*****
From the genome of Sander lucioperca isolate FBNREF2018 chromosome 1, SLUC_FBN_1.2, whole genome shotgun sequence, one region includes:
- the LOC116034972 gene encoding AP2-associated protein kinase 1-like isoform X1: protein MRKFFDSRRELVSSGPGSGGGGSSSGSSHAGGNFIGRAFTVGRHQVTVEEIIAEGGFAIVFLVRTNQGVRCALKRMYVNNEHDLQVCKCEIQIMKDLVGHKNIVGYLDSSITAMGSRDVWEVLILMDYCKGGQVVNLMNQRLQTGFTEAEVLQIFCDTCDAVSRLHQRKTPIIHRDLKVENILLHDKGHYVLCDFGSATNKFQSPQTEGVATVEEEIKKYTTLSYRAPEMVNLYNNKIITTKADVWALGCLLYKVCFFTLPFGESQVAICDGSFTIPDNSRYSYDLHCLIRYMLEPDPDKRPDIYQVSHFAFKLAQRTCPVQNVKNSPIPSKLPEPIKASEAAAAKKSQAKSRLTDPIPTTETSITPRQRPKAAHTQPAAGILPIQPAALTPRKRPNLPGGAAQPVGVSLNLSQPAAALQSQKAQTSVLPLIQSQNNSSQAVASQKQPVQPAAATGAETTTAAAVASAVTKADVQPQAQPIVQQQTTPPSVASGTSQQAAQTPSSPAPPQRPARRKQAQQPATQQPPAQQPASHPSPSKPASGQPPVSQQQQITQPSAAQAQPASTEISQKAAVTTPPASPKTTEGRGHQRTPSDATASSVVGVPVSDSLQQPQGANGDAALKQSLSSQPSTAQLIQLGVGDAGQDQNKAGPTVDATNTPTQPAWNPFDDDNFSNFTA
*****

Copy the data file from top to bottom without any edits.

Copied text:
From the genome of Sander lucioperca isolate FBNREF2018 chromosome 1, SLUC_FBN_1.2, whole genome shotgun sequence, one region includes:
- the LOC116034972 gene encoding AP2-associated protein kinase 1-like isoform X1: protein MRKFFDSRRELVSSGPGSGGGGSSSGSSHAGGNFIGRAFTVGRHQVTVEEIIAEGGFAIVFLVRTNQGVRCALKRMYVNNEHDLQVCKCEIQIMKDLVGHKNIVGYLDSSITAMGSRDVWEVLILMDYCKGGQVVNLMNQRLQTGFTEAEVLQIFCDTCDAVSRLHQRKTPIIHRDLKVENILLHDKGHYVLCDFGSATNKFQSPQTEGVATVEEEIKKYTTLSYRAPEMVNLYNNKIITTKADVWALGCLLYKVCFFTLPFGESQVAICDGSFTIPDNSRYSYDLHCLIRYMLEPDPDKRPDIYQVSHFAFKLAQRTCPVQNVKNSPIPSKLPEPIKASEAAAAKKSQAKSRLTDPIPTTETSITPRQRPKAAHTQPAAGILPIQPAALTPRKRPNLPGGAAQPVGVSLNLSQPAAALQSQKAQTSVLPLIQSQNNSSQAVASQKQPVQPAAATGAETTTAAAVASAVTKADVQPQAQPIVQQQTTPPSVASGTSQQAAQTPSSPAPPQRPARRKQAQQPATQQPPAQQPASHPSPSKPASGQPPVSQQQQITQPSAAQAQPASTEISQKAAVTTPPASPKTTEGRGHQRTPSDATASSVVGVPVSDSLQQPQGANGDAALKQSLSSQPSTAQLIQLGVGDAGQDQNKAGPTVDATNTPTQPAWNPFDDDNFSNFTA